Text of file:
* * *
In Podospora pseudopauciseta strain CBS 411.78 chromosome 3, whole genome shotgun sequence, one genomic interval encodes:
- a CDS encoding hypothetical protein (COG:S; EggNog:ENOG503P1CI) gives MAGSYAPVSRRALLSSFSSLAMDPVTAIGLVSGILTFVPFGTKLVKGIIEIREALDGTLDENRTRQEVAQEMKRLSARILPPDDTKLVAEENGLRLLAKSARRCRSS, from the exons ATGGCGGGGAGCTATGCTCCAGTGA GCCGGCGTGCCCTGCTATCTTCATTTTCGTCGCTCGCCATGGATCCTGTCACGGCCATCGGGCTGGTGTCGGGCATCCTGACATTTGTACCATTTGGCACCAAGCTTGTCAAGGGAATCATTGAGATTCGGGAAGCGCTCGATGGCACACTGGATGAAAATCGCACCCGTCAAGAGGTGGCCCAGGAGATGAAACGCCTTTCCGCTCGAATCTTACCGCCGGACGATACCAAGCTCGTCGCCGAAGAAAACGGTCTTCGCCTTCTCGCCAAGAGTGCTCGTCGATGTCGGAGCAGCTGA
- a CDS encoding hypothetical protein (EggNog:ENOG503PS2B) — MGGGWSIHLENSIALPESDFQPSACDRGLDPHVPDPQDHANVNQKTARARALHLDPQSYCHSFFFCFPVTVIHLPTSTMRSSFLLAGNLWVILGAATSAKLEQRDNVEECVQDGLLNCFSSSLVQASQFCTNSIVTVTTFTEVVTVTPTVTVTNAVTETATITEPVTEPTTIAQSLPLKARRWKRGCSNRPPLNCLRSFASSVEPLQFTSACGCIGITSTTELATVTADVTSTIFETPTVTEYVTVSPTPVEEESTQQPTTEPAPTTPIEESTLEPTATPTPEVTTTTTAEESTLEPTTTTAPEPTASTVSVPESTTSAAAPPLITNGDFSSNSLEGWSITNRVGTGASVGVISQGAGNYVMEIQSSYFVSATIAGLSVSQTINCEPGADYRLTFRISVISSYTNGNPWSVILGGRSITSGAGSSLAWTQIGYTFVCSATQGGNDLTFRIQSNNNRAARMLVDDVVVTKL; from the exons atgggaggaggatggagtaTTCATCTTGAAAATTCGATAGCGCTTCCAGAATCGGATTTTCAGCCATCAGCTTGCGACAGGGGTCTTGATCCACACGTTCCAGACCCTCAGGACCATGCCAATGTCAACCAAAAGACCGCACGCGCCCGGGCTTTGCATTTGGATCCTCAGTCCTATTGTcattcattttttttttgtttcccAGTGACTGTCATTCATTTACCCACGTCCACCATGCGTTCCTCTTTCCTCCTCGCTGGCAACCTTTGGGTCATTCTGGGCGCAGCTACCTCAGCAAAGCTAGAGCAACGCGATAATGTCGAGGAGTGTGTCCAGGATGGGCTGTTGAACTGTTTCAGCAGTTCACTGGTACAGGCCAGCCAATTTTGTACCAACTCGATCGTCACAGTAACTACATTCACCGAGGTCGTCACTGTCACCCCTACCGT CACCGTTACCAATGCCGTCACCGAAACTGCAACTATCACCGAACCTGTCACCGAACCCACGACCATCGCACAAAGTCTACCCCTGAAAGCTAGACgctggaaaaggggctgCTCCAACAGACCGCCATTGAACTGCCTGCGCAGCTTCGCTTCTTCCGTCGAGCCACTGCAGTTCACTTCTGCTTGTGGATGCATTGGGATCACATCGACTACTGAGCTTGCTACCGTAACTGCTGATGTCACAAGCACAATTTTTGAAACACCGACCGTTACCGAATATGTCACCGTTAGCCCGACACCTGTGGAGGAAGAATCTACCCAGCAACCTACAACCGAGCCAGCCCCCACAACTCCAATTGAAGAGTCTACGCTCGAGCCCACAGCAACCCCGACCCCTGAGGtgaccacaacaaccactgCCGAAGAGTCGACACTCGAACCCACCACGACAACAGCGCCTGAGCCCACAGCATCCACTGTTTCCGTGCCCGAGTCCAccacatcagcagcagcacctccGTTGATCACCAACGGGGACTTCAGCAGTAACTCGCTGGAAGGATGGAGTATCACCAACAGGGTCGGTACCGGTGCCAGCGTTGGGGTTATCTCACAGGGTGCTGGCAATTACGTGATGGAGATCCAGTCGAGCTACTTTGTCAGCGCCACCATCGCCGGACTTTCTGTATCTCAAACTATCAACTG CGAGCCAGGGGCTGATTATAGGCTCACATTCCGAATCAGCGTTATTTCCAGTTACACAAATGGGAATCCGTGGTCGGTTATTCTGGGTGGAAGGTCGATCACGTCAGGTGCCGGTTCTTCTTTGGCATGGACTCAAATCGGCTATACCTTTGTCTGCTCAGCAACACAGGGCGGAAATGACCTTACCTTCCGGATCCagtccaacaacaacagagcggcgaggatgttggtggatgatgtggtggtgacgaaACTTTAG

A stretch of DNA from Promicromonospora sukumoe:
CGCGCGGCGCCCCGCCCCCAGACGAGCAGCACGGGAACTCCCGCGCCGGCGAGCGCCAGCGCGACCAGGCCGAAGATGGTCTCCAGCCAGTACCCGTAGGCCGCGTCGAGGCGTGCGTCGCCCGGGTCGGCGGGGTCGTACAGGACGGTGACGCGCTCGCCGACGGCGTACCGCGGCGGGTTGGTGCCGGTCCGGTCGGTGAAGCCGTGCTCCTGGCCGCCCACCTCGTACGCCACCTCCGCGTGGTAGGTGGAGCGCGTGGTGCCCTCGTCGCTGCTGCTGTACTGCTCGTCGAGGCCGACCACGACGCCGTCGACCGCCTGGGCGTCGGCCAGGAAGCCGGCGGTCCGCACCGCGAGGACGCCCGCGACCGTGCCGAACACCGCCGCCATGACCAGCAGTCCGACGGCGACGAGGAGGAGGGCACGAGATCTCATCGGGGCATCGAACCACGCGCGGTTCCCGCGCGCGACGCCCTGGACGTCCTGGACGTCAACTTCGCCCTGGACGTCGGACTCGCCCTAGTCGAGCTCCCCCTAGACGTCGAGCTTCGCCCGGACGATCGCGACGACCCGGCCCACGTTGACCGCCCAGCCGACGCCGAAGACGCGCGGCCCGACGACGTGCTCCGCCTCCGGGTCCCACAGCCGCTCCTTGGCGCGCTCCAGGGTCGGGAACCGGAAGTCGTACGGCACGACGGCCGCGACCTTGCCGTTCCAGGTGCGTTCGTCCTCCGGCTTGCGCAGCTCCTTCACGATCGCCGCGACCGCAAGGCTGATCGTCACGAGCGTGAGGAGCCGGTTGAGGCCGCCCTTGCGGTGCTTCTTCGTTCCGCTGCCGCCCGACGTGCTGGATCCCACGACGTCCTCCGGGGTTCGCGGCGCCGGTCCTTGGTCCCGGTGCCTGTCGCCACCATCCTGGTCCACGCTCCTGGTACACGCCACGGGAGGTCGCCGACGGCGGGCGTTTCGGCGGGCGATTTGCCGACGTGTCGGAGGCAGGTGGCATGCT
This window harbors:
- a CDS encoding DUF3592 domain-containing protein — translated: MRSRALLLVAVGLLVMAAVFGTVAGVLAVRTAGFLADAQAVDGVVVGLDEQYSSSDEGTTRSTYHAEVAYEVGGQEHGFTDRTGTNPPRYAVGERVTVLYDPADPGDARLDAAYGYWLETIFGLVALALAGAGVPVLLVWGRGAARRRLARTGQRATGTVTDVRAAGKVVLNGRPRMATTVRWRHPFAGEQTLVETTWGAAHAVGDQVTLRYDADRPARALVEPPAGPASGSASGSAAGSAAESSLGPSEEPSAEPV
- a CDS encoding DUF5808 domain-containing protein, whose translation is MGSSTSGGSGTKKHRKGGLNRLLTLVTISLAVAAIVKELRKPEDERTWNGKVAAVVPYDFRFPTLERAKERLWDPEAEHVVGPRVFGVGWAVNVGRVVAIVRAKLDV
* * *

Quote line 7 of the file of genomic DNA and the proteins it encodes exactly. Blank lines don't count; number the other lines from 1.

- a CDS encoding DUF3592 domain-containing protein — translated: MRSRALLLVAVGLLVMAAVFGTVAGVLAVRTAGFLADAQAVDGVVVGLDEQYSSSDEGTTRSTYHAEVAYEVGGQEHGFTDRTGTNPPRYAVGERVTVLYDPADPGDARLDAAYGYWLETIFGLVALALAGAGVPVLLVWGRGAARRRLARTGQRATGTVTDVRAAGKVVLNGRPRMATTVRWRHPFAGEQTLVETTWGAAHAVGDQVTLRYDADRPARALVEPPAGPASGSASGSAAGSAAESSLGPSEEPSAEPV